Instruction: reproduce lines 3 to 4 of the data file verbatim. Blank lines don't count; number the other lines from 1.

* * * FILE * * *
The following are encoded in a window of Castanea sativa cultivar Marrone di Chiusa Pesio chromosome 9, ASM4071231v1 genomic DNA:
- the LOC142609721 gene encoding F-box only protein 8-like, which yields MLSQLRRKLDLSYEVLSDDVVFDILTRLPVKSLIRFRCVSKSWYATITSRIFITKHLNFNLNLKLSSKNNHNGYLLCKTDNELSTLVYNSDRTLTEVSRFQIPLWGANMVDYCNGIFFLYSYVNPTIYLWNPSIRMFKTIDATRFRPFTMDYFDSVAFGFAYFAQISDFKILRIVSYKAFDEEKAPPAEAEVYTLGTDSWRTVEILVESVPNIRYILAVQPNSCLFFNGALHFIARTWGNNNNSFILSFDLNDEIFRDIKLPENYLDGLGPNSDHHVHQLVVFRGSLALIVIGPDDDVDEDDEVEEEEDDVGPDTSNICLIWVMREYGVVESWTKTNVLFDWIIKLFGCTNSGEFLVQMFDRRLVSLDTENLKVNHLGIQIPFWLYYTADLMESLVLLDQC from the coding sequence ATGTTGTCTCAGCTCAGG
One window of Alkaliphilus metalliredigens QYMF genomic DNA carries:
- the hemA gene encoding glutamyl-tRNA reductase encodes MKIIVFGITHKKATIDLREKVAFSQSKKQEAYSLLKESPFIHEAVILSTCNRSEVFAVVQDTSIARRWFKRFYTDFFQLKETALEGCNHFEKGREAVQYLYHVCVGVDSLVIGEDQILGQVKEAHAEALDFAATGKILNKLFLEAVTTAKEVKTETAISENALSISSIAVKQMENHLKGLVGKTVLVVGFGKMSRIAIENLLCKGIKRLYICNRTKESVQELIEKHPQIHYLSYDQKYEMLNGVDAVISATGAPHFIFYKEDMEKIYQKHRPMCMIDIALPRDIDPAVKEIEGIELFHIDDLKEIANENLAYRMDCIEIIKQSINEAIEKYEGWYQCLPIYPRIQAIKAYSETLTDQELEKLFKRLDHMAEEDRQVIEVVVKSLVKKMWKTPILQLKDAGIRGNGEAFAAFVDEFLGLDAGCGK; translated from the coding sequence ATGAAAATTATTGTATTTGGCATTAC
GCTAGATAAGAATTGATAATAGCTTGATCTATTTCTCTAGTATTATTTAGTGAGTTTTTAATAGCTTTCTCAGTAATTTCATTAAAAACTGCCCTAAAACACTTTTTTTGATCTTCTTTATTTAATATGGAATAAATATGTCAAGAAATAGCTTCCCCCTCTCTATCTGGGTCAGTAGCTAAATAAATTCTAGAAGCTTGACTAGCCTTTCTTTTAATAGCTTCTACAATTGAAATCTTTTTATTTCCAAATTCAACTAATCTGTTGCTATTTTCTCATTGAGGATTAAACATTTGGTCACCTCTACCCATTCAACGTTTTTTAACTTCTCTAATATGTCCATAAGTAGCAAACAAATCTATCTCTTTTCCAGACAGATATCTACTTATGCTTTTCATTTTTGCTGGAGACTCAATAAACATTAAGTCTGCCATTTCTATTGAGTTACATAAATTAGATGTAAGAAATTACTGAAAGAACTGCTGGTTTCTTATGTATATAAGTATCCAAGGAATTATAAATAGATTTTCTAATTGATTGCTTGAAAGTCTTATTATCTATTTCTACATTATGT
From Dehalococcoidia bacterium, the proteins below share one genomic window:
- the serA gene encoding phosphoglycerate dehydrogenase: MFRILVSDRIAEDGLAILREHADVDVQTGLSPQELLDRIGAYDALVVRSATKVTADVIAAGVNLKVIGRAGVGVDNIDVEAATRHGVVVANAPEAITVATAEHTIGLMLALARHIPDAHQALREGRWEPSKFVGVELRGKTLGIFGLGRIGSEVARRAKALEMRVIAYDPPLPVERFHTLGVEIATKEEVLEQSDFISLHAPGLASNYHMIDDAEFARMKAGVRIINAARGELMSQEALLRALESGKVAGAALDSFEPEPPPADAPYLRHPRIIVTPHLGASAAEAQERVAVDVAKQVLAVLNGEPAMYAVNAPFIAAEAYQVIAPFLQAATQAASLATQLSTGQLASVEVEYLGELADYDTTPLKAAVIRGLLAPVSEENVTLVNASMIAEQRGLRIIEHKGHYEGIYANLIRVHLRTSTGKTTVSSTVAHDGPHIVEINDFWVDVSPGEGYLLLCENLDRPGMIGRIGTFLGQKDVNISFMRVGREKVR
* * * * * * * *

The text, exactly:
One window of Alkaliphilus metalliredigens QYMF genomic DNA carries:
- the hemA gene encoding glutamyl-tRNA reductase encodes MKIIVFGITHKKATIDLREKVAFSQSKKQEAYSLLKESPFIHEAVILSTCNRSEVFAVVQDTSIARRWFKRFYTDFFQLKETALEGCNHFEKGREAVQYLYHVCVGVDSLVIGEDQILGQVKEAHAEALDFAATGKILNKLFLEAVTTAKEVKTETAISENALSISSIAVKQMENHLKGLVGKTVLVVGFGKMSRIAIENLLCKGIKRLYICNRTKESVQELIEKHPQIHYLSYDQKYEMLNGVDAVISATGAPHFIFYKEDMEKIYQKHRPMCMIDIALPRDIDPAVKEIEGIELFHIDDLKEIANENLAYRMDCIEIIKQSINEAIEKYEGWYQCLPIYPRIQAIKAYSETLTDQELEKLFKRLDHMAEEDRQVIEVVVKSLVKKMWKTPILQLKDAGIRGNGEAFAAFVDEFLGLDAGCGK; translated from the coding sequence ATGAAAATTATTGTATTTGGCATTAC